SOUTH DEERFIELD, Mass. (WWLP) – Gina Marsan from Ludlow said her 7-year-old dog Hershel is doing much better. However, when he was having intestinal blockage after business hours, finding emergency care wasn’t that simple.

“The week between his initial illness and his recovery, we drove 12 hours roundtrip,” Gina told the 22News I-Team. “I felt very helpless. I just wanted somebody to see him. I knew there was something very wrong with him.”

VCA Boston Road Animal Hospital in Springfield closed during the pandemic, narrowing 24-hour emergency care to just one hospital: Veterinary Emergency & Specialty Hospital in South Deerfield.

Keri Gardent is the Hospital Director of the facility that’s been open for 16 years. She said it takes 100 people to maintain their 24-hour operation, “It’s not easy to find people who want to work our crazy hours and you have to find a unique group of individuals who thrive off of emergencies.”

Finding veterinary staff has become harder since the pandemic began. The American Veterinary Medical Association found veterinarians are leaving at double the rate of doctors.

Veterinarians are two times more likely to leave their jobs compared to doctors

Professor Janice Telfer at UMass Amherst said costs prevents many from entering the field when the student debt to salary ratio is 2 to 1.

However, mental health is why many leave. A 2019 study from the AVMA reveals female veterinarians are 3.5 times more likely to die by suicide.

Professor Telfer said veterinarians have to guide people through difficult decisions, made harder when many don’t have pet insurance, “How much would you spend to save your animal’s life for instance? If they have cancer, would you pay $20,000? Most people won’t.”

Doctor Martha MaloneyHuss, the medical director and owner of Integrity Veterinary Center in Northampton has experienced burnout. However, she loves what she does and letter from a pet owner recently reminded her of that.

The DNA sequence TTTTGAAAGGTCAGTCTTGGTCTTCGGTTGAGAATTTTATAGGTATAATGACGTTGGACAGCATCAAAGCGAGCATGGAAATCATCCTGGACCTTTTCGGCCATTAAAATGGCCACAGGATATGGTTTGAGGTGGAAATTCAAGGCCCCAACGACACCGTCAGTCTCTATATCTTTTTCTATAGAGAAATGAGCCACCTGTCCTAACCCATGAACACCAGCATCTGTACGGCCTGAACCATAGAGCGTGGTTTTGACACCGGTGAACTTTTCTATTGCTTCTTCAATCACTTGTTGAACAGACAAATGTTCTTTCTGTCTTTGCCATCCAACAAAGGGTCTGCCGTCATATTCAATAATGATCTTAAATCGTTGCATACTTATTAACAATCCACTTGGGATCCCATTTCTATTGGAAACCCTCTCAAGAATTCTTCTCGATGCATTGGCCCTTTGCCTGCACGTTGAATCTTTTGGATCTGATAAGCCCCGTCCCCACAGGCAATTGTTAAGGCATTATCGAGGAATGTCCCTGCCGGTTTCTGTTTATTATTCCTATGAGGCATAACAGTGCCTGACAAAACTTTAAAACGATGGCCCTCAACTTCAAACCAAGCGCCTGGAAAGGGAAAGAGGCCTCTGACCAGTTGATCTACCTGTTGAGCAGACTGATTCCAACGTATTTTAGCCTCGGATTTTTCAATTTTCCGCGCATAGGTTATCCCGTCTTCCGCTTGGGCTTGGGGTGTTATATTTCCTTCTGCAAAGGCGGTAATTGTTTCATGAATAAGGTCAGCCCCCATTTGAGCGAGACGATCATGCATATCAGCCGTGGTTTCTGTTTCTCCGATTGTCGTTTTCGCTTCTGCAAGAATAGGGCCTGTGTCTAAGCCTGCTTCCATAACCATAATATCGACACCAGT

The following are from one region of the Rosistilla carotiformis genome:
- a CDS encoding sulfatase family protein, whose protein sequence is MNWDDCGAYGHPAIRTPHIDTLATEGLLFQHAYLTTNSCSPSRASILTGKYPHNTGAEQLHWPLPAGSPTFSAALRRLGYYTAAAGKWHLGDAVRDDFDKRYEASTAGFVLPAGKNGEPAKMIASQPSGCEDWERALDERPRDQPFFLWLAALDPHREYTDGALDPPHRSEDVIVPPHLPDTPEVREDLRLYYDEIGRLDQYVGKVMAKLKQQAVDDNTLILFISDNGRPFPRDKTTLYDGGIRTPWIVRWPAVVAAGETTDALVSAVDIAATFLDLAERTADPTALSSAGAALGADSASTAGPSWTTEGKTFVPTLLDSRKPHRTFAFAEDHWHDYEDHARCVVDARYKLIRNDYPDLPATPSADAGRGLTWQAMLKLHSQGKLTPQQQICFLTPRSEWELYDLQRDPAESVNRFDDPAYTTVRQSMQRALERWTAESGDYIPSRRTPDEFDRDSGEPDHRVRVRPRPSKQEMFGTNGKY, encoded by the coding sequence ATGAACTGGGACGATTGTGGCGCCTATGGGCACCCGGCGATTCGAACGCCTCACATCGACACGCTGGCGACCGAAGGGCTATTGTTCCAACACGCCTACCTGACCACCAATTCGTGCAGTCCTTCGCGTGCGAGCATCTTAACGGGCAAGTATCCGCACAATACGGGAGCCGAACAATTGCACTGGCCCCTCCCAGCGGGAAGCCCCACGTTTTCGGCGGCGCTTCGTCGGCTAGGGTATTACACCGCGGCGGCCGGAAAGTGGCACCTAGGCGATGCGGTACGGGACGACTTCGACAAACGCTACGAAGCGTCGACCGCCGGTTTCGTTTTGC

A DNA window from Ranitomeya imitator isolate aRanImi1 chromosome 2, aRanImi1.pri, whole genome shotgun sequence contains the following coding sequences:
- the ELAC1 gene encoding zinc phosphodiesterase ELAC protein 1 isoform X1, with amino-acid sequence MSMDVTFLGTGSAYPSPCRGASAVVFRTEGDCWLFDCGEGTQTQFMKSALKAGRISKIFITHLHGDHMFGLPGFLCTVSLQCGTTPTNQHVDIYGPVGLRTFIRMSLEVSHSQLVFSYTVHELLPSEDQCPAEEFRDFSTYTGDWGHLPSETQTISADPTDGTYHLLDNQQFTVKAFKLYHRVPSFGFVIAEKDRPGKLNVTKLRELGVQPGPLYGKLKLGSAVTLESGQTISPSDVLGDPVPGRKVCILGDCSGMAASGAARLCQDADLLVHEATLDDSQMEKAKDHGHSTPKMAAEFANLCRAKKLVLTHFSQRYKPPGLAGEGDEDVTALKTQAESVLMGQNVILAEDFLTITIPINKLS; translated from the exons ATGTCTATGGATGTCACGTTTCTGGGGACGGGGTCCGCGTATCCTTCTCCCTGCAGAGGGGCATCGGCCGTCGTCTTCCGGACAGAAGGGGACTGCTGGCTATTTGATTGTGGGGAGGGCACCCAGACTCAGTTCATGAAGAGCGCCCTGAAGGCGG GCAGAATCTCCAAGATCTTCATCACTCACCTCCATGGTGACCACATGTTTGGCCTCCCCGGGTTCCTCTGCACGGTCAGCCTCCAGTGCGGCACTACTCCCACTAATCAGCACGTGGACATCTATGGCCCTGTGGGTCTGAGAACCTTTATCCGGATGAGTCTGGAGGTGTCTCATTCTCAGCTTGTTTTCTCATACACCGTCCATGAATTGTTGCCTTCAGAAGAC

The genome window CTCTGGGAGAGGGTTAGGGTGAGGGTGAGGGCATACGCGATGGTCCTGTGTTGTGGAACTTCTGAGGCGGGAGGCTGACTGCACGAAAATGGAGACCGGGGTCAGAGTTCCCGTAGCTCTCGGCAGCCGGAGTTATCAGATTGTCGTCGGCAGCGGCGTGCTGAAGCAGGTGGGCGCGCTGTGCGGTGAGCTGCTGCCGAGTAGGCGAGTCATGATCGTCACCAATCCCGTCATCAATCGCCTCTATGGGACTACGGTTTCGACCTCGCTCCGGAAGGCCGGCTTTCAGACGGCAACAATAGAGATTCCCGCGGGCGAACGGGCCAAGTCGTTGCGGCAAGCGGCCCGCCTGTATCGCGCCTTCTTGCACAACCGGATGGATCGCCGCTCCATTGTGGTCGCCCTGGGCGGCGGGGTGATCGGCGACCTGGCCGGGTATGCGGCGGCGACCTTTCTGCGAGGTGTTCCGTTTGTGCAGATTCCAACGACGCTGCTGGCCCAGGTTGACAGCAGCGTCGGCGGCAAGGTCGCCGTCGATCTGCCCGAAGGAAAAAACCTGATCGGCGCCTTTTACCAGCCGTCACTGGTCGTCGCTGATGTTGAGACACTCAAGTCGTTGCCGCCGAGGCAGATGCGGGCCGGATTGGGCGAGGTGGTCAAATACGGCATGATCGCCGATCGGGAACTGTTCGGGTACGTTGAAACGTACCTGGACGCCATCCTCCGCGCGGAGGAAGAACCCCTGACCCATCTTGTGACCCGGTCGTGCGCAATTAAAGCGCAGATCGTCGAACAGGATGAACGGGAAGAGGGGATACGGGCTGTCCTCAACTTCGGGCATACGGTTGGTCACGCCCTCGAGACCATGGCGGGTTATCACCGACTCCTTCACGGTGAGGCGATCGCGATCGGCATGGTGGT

“You don’t know the true value of like every minute that you get with your pet when they’re feeling healthy and happy until you are counting them and that makes a huge difference, to be able to be a part of that,” Doctor MaloneyHuss said. She’s hopeful about the future of the industry.

Opening last fall, she said they are actually expanding in staff and eventually planning to offer emergency care. What she said is working: making sure salary matches the cost of living.

“Be really upfront about the type of culture that we have, the salary that we’re offering, the specific benefits that we’re offering,” she told the 22News I-Team. “We put all that information, numbers included, directly in the ad.”

Professor Telfer said utilizing more vet techs can also make the industry more accessible. The equivalent of a nurse, vet techs need fewer years of school, but can perform a number of important tasks.

“We still have a lot of students who want to become vet techs, want to become veterinarians and so I’m very hopeful that things will improve,” Professor Telfer said.

A new 24-hour emergency veterinary facility will be built in West Springfield. Keri Gardent hopes to open it some time in July.